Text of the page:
The Crackpot Caucus

Timothy Egan nails it, the Republican caucus is composed of crackpots and cranks.

Take a look around key committees of the House and you’ll find a governing body stocked with crackpots whose views on major issues are as removed from reality as Missouri’s Representative Todd Akin’s take on the sperm-killing powers of a woman who’s been raped.
On matters of basic science and peer-reviewed knowledge, from evolution to climate change to elementary fiscal math, many Republicans in power cling to a level of ignorance that would get their ears boxed even in a medieval classroom. Congress incubates and insulates these knuckle-draggers.

He then goes on to cite multiple examples of what should be career-fatal stupidity that has been routinely ignored and inadequately mocked in the media. My favorite?

Barton cited the Almighty in questioning energy from wind turbines. Careful, he warned, “wind is God’s way of balancing heat.” Clean energy, he said, “would slow the winds down” and thus could make it hotter. You never know.
“You can’t regulate God!” Barton barked at the House speaker, Nancy Pelosi, in the midst of discussion on measures to curb global warming.

I think we need to thank Akin again. He managed to say something so grotesquely stupid, so insanely backwards in terms of its scientific validity and misogyny that we’re actually seeing dialogue about scientific illiteracy in congress again. Perhaps his comments were the straw that broke the camel’s back?

Keep Akin in the race!

Everyone has heard about Akin’s comments about “legitimate rape” and the push now coming from the GOP to get him out of the race. But is this really fair or ideal? The problem with removing Akin from the race over this is that his gaffe was not just one exposing his scientific ignorance, but because it was a Kinsley gaffe. That is, it’s a gaffe because it unintentionally revealed the truth.
I’m not saying that his medieval medical hypothesis has any scientific validity, he is after all just parroting pro-life misinformation spread to attack scientific data about the frequency of pregnancy after rape. The Kinsley gaffe in this case is that he revealed the truth about what he, and other pro-life politicians who support no-exception abortion bans, believe.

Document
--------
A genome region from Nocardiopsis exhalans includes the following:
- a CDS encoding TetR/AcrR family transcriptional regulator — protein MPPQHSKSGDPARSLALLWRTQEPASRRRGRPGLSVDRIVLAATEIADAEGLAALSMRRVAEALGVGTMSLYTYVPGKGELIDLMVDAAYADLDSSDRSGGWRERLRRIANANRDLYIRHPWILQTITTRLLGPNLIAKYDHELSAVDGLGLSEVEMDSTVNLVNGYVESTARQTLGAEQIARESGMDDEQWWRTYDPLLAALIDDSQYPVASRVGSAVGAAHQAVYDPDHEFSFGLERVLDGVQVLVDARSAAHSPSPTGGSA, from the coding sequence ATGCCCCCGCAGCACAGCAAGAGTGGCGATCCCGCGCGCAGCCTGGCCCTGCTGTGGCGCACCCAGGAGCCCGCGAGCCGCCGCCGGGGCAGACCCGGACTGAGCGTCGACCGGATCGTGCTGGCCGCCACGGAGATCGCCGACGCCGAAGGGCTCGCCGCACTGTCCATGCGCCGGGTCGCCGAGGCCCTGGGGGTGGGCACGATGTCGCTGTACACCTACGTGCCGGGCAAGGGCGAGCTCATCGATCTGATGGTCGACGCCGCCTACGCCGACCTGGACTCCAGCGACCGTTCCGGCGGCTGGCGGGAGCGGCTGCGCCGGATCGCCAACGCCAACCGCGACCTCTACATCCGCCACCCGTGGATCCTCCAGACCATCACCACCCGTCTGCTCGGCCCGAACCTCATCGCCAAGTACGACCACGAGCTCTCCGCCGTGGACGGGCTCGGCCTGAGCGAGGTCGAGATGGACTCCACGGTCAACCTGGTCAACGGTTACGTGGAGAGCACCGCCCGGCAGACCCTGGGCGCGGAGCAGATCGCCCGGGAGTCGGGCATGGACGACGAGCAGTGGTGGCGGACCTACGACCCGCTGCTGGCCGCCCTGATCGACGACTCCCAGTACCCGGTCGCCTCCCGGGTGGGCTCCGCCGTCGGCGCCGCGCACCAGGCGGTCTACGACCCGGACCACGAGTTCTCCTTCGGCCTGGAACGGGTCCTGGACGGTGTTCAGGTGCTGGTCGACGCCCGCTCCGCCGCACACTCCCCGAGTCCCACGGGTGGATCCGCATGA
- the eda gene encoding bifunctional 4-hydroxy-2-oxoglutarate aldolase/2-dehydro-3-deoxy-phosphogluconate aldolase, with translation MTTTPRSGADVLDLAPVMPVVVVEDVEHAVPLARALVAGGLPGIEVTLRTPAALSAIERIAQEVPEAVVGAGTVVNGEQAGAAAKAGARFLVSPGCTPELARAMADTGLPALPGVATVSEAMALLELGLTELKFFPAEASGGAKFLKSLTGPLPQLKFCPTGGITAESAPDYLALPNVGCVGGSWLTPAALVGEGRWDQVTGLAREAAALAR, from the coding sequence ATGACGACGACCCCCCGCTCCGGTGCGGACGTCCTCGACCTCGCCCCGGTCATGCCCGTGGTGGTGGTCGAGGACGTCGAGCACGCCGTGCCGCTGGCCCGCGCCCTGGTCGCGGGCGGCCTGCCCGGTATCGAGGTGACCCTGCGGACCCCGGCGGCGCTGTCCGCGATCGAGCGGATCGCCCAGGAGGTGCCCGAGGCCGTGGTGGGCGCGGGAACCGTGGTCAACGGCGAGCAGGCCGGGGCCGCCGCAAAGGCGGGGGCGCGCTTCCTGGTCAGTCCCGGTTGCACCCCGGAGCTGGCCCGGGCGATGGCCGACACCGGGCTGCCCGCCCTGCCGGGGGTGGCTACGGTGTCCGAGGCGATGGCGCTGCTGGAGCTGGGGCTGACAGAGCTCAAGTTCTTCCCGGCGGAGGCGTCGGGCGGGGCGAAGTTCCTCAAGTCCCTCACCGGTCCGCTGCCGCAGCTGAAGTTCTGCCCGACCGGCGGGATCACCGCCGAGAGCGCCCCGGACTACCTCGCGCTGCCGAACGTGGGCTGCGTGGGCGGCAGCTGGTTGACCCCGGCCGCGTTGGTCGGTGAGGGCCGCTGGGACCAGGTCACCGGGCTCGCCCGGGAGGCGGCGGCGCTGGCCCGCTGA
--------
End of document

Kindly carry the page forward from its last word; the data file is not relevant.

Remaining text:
Why should we punish this truth-telling with removal of Akin from the race? All that will happen is that the GOP will replace Akin with another pro-life fanatic who is simply better at hiding what he actually believes about women, reproduction, sexual assault, and their autonomy over their own bodies.
I’m thankful for Akin’s honesty, because he has dropped the facade that the radical right cares about women, respects their autonomy, understands sexual assault or has any place in this century. He has pulled back the curtain and shown what they really believe. Other examples of this attitude abound, from the abusive ultrasound bills, to this comment from Idaho Republican Chuck Winder in March wondering if women even know what rape is, to American Vision’s comparison of the blowback against Akin as “like gang-rape”. He has only further exposed the misogyny of the pro-life movement and brought some of their more despicable lies front and center for all to see. We should be thanking him for his honesty.

Is Lynda Resnick's Admiration Good or Bad for Fareed Zakaria?

Earnest reporting or catty criticism? Fareed Zakaria, according to the Times, is on the short list of Lynda Resnick’s dinner parties, along with “Queen Noor of Jordan, George Soros, the financier, and Senator Dianne Feinstein, Democrat of California.”
Is the Times’ Christine Haughney critiquing Zakaria or not? Resnick is well known for being a marketing personality, one that makes broad, unsubstantiated health claims about “POM,” her silly juice that you should not waste your money on. Nor should you ever buy anything from her former business, the Franklin Mint, or Fiji, her overpriced water (see a theme here?).
Is a Resnick endorsement a thumbs up or down? and the Free Problem

Have you heard of If not, check it out. The basic premise is to create a social media platform that is aligned with users’ interest. And so, gasp, it costs money! The CEO, Dalton Caldwell, has a neat video explaining the inception of the project and the philosophy of the venture. Critics have said Caldwell’s proposal is misunderstood, and that users are projecting their own ideals onto the platform. They have said that there are too many men on They have said that it’s just another gated community, and segmenting away users is a bad thing.